High Costs for Courthouse Upkeep Raises Legislative Eyebrows: $14,000 to Paint Toilets

      SACRAMENTO (CN) – Unusually high payments to contractors for courthouse upkeep and repairs caught the attention of legislators looking into spending by the California judiciary’s administrative arm, including $14,000 to paint a single restroom, $2,600 to replace five smoke detectors and $149 for one worker to escort another through a courthouse.

     The expenditures were among many listed on a 98-page report from the Administrative Office of the Courts. The leaders of that agency were grilled last week by legislators on the Assembly Committee on Accountability.
     “We’ve got some significant budget issues in our state,” said Vice-Chair Audra Strickland (R) – Riverside. “Is it possible we could show better oversight?”
     AOC Director William Vickrey argued that inadequate billing codes most likely led to the AOC being over-billed for the most basic of services. Last year, the AOC spent $104 million on routine courthouse operations and maintenance.
     The AOC currently contracts with Jacobs Facilities Inc. for Southern and Central California courthouses and Aleut Global Solutions for courthouses in Northern California. Almost all facilities issues in California courthouses must first be reported to an AOC call center, which notifies one of the companies to handle it. The AOC authorizes charges of up to $500 for routine maintenance jobs.
     The AOC receives monthly invoices from Jacobs and Aleut tallying the charges, but Vickrey said the bills rarely break down in such detail that the AOC can itemize the costs. “I feel like I’m caught at times in a world where you can’t succeed,” Vickrey told the committee.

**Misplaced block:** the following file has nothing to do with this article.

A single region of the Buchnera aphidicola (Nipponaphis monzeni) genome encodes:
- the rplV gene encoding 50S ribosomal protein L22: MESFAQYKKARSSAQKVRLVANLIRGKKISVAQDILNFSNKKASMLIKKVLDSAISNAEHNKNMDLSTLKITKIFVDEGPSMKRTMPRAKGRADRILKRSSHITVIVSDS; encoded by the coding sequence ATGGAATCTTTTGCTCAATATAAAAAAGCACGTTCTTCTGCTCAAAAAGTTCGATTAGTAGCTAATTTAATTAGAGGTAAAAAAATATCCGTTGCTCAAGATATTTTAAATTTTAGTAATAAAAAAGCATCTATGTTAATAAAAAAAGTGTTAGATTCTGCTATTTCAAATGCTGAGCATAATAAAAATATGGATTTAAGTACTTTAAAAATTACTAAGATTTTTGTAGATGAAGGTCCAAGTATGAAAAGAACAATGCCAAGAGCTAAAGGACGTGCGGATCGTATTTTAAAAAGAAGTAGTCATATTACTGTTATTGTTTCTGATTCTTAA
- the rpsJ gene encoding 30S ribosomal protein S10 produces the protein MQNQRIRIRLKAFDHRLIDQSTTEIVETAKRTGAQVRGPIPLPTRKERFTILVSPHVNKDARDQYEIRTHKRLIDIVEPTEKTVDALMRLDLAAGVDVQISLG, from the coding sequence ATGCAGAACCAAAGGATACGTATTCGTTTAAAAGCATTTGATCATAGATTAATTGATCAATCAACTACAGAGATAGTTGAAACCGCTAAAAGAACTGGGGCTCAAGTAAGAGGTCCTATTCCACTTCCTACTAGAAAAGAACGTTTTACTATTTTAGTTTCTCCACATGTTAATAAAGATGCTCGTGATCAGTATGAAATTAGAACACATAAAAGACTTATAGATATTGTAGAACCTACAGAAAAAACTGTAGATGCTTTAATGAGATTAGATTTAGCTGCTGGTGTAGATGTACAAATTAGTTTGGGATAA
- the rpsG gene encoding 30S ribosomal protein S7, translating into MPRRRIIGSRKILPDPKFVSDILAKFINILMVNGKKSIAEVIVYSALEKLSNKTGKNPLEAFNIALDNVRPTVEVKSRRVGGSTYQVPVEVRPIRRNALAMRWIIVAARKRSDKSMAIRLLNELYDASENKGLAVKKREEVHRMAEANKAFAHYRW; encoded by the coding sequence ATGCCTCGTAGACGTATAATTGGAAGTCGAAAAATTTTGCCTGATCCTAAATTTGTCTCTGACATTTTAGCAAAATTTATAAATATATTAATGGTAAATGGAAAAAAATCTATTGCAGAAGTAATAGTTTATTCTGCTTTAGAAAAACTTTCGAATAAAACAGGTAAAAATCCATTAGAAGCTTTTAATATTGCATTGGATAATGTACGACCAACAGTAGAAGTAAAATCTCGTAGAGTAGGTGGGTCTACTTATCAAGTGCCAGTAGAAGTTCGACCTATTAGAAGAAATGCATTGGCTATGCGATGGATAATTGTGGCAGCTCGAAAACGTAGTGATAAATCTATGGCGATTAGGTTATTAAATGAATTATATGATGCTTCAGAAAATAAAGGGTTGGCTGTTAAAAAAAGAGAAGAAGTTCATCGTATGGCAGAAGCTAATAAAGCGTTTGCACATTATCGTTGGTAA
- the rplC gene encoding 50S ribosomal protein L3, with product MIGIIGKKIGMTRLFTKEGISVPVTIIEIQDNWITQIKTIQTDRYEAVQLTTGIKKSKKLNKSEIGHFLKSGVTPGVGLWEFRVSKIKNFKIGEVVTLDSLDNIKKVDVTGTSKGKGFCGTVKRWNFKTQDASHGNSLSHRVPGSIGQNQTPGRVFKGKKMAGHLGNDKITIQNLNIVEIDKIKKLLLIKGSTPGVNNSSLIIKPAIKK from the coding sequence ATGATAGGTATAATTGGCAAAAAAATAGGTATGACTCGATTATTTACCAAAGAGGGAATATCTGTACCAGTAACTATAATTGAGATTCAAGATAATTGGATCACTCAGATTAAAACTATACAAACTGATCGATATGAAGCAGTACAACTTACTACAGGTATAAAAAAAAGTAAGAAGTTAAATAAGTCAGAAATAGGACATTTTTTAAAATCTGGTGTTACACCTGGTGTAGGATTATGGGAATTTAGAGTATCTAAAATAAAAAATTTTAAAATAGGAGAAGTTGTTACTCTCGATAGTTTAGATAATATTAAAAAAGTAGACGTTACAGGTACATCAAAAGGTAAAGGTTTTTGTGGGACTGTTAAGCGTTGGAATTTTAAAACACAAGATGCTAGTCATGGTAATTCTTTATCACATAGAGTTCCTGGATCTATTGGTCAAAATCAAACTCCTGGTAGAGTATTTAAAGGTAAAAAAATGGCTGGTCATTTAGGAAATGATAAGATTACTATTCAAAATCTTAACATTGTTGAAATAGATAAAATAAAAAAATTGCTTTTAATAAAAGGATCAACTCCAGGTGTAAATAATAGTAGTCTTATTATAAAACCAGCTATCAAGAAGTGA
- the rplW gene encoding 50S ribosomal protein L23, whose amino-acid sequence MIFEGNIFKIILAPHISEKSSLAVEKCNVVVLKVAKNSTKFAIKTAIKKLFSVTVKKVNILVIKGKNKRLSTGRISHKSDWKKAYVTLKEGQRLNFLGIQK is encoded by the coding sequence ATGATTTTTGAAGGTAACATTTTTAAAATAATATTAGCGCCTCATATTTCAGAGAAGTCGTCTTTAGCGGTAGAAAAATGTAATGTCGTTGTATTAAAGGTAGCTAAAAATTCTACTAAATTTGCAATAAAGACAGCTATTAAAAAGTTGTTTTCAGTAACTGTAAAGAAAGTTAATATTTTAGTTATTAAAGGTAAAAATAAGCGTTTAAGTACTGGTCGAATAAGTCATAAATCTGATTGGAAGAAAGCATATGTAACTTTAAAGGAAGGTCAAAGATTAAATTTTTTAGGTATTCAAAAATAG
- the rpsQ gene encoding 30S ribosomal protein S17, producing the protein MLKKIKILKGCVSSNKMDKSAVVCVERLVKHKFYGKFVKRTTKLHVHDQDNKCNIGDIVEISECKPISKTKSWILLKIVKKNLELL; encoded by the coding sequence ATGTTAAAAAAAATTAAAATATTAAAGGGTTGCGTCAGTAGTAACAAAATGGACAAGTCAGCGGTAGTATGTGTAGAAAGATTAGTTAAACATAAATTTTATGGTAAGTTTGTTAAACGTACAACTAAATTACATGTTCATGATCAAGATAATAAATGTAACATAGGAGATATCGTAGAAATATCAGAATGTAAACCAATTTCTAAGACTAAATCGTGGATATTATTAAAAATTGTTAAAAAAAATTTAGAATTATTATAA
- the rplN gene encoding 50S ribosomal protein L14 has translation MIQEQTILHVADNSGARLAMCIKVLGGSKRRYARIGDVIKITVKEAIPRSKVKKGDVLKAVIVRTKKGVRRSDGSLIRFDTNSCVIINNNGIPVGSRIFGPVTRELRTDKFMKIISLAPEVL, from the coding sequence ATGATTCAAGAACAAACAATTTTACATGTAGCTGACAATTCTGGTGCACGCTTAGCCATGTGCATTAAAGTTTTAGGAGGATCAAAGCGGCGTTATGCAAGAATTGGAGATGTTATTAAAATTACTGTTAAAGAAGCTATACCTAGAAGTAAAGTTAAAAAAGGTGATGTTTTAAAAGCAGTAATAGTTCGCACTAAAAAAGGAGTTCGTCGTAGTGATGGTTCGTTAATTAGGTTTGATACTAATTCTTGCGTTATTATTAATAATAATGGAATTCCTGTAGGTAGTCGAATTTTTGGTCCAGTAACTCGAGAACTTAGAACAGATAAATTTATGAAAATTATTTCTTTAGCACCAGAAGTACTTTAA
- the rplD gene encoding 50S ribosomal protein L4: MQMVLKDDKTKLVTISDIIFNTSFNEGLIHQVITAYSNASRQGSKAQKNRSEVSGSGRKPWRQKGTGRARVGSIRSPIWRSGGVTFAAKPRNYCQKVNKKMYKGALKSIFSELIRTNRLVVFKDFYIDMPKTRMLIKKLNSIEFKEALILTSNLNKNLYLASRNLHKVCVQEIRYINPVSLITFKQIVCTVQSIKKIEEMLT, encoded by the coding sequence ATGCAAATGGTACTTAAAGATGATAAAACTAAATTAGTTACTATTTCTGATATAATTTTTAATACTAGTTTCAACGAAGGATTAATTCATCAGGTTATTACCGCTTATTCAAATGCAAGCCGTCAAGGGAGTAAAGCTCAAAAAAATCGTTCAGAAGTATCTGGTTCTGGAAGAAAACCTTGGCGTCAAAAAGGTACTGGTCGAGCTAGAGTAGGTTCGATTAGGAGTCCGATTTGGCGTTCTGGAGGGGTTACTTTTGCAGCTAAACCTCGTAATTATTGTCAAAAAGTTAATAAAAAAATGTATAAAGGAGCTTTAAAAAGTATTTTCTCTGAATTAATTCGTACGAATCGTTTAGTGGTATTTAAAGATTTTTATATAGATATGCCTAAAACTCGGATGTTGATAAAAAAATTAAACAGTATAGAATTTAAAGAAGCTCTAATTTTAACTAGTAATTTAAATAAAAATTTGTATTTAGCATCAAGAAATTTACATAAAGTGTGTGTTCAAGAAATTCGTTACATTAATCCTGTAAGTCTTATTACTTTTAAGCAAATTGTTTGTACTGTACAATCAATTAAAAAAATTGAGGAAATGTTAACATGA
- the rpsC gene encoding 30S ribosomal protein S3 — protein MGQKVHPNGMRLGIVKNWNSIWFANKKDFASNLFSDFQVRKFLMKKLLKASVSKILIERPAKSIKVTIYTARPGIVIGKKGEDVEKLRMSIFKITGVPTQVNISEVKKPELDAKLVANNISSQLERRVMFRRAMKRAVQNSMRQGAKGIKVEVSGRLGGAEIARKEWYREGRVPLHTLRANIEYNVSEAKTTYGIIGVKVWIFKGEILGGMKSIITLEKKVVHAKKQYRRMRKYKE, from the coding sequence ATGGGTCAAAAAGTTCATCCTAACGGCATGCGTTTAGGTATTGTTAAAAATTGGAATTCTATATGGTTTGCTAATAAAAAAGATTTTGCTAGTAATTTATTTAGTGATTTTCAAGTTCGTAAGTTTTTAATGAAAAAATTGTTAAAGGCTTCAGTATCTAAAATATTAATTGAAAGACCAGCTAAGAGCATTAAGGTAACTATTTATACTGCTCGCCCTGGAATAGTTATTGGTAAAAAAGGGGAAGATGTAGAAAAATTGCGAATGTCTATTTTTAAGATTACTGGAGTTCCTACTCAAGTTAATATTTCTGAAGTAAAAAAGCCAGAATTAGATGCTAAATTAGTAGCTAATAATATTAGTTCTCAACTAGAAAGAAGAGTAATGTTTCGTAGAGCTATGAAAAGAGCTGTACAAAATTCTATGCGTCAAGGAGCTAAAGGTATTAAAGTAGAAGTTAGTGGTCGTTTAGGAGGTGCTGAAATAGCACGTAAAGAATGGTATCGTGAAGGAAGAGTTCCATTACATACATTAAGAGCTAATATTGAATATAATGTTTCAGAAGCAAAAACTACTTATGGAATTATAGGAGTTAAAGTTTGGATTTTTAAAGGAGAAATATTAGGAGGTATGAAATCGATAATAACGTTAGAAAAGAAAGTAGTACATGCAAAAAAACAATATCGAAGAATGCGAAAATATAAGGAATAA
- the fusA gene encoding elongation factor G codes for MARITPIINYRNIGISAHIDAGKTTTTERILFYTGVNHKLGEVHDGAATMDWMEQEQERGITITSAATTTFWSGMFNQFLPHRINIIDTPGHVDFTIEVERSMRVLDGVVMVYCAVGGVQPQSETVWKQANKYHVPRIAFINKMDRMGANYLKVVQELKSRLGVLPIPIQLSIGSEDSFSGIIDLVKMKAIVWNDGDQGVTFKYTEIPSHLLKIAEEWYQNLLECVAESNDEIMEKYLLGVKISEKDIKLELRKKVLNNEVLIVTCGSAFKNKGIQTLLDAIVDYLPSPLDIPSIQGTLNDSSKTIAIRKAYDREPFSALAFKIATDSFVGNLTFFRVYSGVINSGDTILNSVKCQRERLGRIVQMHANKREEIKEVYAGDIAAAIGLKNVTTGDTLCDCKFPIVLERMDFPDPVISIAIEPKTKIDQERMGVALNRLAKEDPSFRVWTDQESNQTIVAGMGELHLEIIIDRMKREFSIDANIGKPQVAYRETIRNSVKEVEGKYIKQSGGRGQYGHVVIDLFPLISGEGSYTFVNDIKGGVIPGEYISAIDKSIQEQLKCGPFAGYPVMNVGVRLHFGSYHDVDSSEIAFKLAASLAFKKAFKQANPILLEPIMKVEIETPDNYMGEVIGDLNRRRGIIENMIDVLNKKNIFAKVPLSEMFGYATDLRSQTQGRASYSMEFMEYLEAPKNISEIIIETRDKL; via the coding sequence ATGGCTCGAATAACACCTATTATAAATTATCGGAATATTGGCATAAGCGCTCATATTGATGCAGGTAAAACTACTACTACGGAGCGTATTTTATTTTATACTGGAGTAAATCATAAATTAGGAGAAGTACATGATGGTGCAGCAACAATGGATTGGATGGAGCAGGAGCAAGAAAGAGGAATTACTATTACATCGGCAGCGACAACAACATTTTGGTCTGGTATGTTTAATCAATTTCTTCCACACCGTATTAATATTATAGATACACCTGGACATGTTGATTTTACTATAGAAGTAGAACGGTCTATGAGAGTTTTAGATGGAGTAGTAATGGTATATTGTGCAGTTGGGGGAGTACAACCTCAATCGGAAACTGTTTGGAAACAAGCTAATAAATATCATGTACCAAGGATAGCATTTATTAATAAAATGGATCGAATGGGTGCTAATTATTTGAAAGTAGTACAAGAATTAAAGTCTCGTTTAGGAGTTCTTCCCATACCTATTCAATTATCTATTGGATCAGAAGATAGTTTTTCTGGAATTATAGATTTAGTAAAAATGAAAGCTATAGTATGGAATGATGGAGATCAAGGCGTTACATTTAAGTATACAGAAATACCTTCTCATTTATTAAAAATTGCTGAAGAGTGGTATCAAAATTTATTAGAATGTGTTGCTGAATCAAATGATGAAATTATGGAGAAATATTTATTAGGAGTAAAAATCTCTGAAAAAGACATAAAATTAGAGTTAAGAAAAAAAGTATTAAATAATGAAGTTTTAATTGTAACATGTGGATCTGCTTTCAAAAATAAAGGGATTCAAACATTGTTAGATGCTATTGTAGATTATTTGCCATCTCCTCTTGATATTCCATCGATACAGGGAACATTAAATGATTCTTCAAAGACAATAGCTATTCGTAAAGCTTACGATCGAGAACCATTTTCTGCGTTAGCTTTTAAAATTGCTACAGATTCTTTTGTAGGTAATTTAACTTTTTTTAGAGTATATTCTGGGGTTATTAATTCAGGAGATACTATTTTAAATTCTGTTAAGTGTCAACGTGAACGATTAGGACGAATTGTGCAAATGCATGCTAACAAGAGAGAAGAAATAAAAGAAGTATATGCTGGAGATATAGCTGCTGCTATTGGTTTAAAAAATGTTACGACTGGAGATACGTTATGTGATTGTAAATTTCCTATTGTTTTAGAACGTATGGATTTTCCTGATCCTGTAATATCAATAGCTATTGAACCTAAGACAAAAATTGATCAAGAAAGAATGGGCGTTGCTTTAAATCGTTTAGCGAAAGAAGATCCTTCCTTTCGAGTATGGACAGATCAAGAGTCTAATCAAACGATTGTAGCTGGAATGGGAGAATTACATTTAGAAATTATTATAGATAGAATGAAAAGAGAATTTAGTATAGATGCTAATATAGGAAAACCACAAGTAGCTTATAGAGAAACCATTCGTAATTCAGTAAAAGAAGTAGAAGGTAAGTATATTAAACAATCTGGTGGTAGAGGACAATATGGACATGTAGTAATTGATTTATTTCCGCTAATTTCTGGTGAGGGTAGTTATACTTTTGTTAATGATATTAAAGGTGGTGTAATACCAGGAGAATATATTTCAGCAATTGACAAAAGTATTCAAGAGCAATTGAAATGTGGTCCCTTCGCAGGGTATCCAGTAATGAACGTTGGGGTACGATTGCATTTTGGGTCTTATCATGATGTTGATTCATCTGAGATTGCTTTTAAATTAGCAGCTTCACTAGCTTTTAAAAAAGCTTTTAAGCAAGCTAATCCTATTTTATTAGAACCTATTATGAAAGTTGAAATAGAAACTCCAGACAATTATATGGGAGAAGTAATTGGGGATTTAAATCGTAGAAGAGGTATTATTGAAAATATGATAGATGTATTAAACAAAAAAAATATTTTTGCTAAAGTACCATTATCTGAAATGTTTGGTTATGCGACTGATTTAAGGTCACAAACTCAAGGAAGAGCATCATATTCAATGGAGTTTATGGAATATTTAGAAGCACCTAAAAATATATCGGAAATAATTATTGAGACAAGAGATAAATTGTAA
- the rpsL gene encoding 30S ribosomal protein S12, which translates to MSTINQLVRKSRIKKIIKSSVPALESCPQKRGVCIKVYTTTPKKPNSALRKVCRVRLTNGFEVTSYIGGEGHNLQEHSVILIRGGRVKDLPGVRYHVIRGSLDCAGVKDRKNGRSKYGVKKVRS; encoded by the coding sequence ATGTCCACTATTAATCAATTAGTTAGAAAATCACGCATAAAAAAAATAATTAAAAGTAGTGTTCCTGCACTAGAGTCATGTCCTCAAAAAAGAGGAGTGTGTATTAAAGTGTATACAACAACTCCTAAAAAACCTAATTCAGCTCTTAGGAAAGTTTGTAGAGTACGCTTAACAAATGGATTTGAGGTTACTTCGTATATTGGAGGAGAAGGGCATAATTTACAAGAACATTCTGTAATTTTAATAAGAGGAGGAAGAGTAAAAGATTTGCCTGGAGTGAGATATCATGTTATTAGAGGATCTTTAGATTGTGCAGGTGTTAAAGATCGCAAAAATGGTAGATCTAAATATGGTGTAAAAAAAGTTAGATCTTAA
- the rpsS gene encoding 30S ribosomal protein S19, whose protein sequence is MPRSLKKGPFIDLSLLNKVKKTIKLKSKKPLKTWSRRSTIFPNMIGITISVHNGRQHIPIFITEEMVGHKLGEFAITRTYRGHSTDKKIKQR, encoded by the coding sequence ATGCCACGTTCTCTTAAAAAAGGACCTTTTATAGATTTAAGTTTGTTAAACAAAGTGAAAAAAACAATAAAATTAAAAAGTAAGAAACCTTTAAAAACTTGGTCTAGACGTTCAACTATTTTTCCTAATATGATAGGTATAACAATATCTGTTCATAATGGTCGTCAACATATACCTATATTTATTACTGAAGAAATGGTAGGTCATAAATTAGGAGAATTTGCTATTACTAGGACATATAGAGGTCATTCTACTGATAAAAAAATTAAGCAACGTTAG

The AOC authorizes charges of up to $500 for routine maintenance jobs. Lee Willoughby, Director of Court Construction and Management for the AOC, said charges for small items are not detailed on the lump-sum bills that courts receive.
     Assembly member Nathan Fletcher (R) – San Diego objected to a reported $2,600 to replace five smoke detectors in an Imperial County courthouse. “Can you please explain that to me, because it usually costs $12 for a really nice one,” he said.
     “I’ll admit that looks unusual,” said Willoughby. “But some times it takes more than that, for example, if the smoke detector is in a high atrium, it may require a lift.”
      “Or a ladder,” said Fletcher. “There’s an importance to oversight and rigorous transparency. A lot of us are making a lot of difficult cuts everyday. We’re cutting education for children. So it’s important for us to ask why we’re spending $2,600 on smoke detectors.”
     Presiding Judge Steve White from Sacramento Superior said he never would have ordered the sidewalk entrance to his courthouse to be sand-blasted last year to avoid trip and falls if had known the AOC would end up spending $8,000 to remove gum from the walkway as well.
     “If I had known that cost I wouldn’t have requested it. I would have put out signs and yellow cones instead,” said White, adding that he had never asked the AOC to remove the gum. “The gum might have slowed down the trip and falls,” he joked.
     Judge Kent Hamlin of Fresno Superior said women jurors in his court were forced walk past prisoners in order to use the public restroom because the AOC’s contractor could not fix the toilet in his jury room for less than $500. “To pay these service providers what we’re paying is not an efficient use of government funds,” he said.
     Vickrey assured the committee that the AOC would be re-bidding its maintenance contracts in the fall and Willoughby said, “In the future we will provide better oversight.”
     Strickland urged the AOC to prioritize its upkeep issues to ensure that only the most practical facilities concerns were addressed, not aesthetics.
     “There are charges in here for emptying trash cans and ash trays. These are things we should be able to catch,” said Strickland. “There are courtrooms being forced to close one day a month. It seems to me that these could be less of a priority to ensure that someone gets a little more justice.”

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